Records Available In: Bengali, Hindi and English
The Victoria Memorial Hall- the brainchild of Lord Curzon- opened to the public on 28 December 1921, is currently the most-visited museum in India, with a combined footfall in the gardens and the museum galleries pushing towards 4 million per year. The architect of the building was William Emerson, and the approximate cost of building it was little over one crore of Indian Rupees in the first decade of the 20th century, with the bulk of the contribution coming from the Indian subjects. The chhatri-style pavilions on the top of the four corner turrets show a distinctly Indo-Islamic style, which was skilfully combined with the classical features of the Victoria Memorial Hall building. This is why the building is considered to be one of the finest examples of Indo-Saracenic architecture in India. The original scheme of the Memorial Gardens was drawn up in the year 1915 in consultation with landscape gardeners and architects, and two remarkable individuals, Sir David Prain – Director of the Botanical Survey of India, the Royal Botanic Garden, Calcutta, and later the Royal Botanic Gardens at Kew Gardens, London – and the 1st Earl Redesdale, acknowledged as one of the greatest amateur authorities on the subject at the time. The campus, covering a total area of 57 acres, presently comprises the gardens, the Museum building, six water bodies, paved pathways, benches for resting, nearly 2,800 trees, shrubs and hedges representing approximately 80 species, and a nursery garden for growing saplings for the purpose of fresh planting. The six water bodies encircling the Memorial help in sustaining a complete ecosystem that not only nurture a large number of trees but a vibrant local biosphere that provides habitat for a large range of flora and fauna. Water fountains add aesthetic beauty in the background.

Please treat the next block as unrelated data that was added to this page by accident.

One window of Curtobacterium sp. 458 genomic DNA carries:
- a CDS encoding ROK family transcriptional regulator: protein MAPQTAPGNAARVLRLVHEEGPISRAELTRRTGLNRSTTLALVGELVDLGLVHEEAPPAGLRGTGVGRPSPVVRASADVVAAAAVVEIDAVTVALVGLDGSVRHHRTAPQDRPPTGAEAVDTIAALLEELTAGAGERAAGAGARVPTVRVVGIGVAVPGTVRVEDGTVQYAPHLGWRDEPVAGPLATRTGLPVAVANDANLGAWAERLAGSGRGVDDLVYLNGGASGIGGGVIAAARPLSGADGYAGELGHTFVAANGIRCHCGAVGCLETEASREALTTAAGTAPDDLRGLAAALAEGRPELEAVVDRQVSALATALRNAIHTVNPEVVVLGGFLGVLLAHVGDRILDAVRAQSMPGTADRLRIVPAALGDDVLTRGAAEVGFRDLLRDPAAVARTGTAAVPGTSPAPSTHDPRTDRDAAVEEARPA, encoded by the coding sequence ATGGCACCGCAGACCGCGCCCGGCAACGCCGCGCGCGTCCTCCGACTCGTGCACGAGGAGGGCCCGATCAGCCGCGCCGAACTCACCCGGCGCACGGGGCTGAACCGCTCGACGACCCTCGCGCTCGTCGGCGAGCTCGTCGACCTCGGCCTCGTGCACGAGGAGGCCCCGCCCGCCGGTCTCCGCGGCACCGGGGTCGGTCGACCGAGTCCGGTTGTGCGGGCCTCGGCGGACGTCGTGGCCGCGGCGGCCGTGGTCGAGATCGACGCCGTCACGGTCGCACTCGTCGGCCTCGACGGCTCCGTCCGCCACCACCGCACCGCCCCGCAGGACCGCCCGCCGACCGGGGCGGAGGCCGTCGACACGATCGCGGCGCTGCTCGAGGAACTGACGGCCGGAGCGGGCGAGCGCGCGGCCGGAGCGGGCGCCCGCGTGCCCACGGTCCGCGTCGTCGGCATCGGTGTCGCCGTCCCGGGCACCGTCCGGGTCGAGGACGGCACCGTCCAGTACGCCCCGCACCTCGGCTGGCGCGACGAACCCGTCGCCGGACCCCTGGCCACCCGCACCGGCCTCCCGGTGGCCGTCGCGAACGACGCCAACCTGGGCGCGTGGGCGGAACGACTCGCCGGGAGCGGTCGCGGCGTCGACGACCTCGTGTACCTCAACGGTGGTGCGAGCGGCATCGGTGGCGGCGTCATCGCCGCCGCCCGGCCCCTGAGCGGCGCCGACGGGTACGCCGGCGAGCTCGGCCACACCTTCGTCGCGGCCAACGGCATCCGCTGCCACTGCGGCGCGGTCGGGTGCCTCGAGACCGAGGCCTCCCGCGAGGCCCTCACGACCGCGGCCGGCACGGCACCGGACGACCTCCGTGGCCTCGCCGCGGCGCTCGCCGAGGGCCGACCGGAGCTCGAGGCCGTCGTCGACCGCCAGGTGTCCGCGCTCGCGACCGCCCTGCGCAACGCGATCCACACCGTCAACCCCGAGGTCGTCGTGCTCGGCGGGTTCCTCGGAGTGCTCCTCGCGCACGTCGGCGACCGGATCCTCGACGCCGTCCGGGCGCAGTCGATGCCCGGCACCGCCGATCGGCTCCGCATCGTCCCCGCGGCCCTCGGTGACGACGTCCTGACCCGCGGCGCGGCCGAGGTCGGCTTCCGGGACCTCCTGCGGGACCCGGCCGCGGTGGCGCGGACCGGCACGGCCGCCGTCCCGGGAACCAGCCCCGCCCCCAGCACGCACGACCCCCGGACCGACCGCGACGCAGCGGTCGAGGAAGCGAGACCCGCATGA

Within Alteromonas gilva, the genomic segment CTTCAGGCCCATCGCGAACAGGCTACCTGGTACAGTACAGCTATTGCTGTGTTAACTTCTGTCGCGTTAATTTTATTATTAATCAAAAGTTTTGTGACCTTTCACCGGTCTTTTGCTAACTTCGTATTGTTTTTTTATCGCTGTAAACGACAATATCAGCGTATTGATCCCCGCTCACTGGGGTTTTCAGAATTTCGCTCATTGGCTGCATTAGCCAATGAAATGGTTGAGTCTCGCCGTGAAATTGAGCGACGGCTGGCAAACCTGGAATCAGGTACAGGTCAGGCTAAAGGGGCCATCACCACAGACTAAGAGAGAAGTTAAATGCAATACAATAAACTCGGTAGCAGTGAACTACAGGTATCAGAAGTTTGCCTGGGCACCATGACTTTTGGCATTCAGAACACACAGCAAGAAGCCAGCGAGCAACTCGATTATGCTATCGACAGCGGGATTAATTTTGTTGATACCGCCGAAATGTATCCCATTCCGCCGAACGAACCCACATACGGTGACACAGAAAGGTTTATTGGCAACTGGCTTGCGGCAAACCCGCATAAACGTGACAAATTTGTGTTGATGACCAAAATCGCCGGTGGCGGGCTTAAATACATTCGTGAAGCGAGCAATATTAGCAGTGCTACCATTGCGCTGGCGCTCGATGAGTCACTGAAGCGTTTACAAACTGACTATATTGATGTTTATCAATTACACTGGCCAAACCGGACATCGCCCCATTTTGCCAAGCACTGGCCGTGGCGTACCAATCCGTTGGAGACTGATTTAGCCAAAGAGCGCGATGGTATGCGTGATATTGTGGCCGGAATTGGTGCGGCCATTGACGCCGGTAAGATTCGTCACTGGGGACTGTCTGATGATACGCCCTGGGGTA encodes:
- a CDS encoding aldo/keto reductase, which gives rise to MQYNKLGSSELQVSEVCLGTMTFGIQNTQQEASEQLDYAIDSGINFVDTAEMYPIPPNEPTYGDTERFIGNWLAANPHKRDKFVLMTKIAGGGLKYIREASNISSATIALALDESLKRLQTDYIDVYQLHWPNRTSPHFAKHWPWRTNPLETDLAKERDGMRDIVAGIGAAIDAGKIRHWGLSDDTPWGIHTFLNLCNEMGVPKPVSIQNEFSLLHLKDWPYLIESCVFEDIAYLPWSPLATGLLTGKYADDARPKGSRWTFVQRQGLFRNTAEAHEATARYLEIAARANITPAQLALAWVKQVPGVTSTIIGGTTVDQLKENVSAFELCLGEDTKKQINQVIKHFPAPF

|1, Queen's Way, Kolkata - 700071
|Dr. Jayanta Sengupta, Secretary and Curator
|10:00 am to 6:00 pm